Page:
1.     Will the user actually use the solution for its intended purposes?

  • If not, then any potential user revenue will not flow; intended savings will not be delivered; re-work or additional investment may be needed to achieve the intended outcomes

So, for instance, the smart metering system in a building retrofit will help nudge residents to behave as intended (i.e. consume less energy), and not just open the double-glazed windows when it gets a little hot. Or a digital platform comes with credible plans as to how it will incentivise adoption and use, rather than take-up withering away after the launch event.

2.     Has the technical solution been suitably de-risked?

  • The maturity of the product (TRL) is commensurate with the scale of investment. i.e. pilot low TRL; ensure a proof of concept is in place (somewhere relevant); and implement the right volumes for mature technology to access economies of scale and strengthen (de-risk) the case
  • Public (or impact) funds are deployed to stimulate policy action on harder to fund projects, and blended funds deployed to stimulate scale
  • Interdependencies with other city systems have been suitably considered, to explore potential better or joint outcomes from shared investment by different departments or organisations; or to assess where there may be conflicts across city systems to resolve
  • The capabilities are in place to operate the solution, internally or through partners
  • And performance risk is assessed, and the role of protocols, capabilities, governance and insurance are all factored in to mitigate risk

A good example of this sits with the smart lamppost, where cities traditionally purchase in small volumes, where aggregation can generate substantial double-digit savings; and where multi-purposing the lamppost can deliver many other forms of additional value by considering the pole as a carrier for sensors rather than just for a light.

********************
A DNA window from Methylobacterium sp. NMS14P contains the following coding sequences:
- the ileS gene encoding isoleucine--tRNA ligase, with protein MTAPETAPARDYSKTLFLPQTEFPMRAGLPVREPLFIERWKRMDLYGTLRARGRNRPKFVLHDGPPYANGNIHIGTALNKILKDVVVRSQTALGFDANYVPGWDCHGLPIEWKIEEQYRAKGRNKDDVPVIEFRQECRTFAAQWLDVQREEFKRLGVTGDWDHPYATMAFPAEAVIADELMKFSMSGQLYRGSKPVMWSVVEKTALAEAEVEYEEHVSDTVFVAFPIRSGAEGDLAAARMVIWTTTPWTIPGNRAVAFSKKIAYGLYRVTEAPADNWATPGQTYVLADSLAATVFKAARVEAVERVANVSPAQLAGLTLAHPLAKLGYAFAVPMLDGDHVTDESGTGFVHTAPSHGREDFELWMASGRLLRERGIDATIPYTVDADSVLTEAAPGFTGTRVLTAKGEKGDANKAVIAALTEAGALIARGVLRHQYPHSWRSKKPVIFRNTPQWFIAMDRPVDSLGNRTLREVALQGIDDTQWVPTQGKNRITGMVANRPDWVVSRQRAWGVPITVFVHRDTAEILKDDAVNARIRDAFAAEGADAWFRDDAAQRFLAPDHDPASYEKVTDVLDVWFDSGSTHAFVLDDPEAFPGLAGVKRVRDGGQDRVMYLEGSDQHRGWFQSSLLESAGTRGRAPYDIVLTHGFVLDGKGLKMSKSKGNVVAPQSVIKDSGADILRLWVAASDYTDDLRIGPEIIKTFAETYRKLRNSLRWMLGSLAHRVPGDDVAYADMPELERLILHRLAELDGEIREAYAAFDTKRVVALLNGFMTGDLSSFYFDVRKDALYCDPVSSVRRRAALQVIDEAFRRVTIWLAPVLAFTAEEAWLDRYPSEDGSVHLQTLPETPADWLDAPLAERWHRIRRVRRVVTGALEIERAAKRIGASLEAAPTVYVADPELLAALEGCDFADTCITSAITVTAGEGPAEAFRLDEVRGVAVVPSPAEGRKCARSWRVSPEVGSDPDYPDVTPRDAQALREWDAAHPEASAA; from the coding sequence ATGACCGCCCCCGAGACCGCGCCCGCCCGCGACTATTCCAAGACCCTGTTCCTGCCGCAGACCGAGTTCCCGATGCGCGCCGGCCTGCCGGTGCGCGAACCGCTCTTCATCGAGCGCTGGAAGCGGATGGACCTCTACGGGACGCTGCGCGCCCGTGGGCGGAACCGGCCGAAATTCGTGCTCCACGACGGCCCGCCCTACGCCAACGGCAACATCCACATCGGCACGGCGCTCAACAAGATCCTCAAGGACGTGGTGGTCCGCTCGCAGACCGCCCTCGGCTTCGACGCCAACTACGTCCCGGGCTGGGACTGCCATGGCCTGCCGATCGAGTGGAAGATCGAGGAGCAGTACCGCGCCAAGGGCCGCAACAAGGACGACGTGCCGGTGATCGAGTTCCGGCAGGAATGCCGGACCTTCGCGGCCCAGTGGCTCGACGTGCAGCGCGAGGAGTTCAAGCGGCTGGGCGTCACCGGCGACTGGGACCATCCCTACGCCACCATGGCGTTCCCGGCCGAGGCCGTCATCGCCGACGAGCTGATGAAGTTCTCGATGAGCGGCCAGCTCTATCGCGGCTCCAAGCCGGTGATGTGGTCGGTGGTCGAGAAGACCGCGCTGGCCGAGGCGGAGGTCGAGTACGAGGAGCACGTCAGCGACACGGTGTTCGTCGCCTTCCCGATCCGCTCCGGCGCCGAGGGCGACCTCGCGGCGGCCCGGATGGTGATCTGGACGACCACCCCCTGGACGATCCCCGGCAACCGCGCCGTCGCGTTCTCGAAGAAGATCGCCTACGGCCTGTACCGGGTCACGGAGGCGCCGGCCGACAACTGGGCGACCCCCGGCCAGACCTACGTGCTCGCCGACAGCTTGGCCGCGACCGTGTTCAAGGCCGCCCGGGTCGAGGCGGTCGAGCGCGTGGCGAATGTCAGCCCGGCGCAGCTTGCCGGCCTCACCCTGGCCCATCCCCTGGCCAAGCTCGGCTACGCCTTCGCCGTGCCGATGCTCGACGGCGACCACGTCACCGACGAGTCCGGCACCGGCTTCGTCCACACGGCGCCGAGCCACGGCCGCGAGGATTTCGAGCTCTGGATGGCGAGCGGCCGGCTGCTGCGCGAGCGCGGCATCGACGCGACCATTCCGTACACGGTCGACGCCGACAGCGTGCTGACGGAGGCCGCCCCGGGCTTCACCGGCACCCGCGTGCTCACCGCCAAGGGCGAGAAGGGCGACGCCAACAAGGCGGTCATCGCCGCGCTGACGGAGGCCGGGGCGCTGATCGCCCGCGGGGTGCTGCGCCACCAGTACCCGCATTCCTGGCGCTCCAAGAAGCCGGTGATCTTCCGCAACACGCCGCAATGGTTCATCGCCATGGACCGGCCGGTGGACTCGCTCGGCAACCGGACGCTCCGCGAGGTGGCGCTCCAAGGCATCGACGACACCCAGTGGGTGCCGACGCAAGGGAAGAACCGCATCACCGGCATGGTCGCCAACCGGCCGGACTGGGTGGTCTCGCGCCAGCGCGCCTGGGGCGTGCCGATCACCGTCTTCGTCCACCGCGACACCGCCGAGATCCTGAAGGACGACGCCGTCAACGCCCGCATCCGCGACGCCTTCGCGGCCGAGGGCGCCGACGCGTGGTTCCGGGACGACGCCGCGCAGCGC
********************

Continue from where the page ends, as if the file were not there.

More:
3.     Has the regulatory and policy environment has been duly explored?

  • Procurement procedures are held up so often as being a major blocker to bringing investors to public projects. On one hand that is entirely fair – procurement probity, press attention, and political motives can have distortionary effects. On the other, procurement is often only a short period in the overall lifecycle of an asset, and it does no harm to ensure that our hard-earned taxes are spent wisely. What is vital is that the resulting contract and how it is managed, provides the latitude where flexibility is needed, fair controls, and red lines where required. In the digital world flooded with data, many current contracts are found wanting
  • There are other policy and regulatory conditions, or constraints, to be considered: planning, permitting, HSE requirements and the like. A distinction must be made between genuine compliance requirements and the perception of constraints that block matters. When one digs into things in more depth, there are often work-arounds where there is will and some application
  • Efforts have been made to future-proof the solution by considering the life-long regulatory and policy context – hard to do; yet good to try

The idea of “regulation free-zones” was mooted many years back when the EIP-SCC got underway. Little has been heard about those seeds bearing roots. However, the 6-Nations Smart Cities Forum initiative did uncover some interesting approaches to address and overcome perceived (and at times real) challenges. And more recently examples, like how Amsterdam is approaching experimentation in energy systems in a district north of the river, demonstrate a real willing to challenge policy norms. Policy Labs offer scope to explore different ways to explore how to deliver policy goals and challenge policies where appropriate

4.     Is there a clear logic and set of value indicators in place that can, and will, be monitored to demonstrate that the investment justification was wise?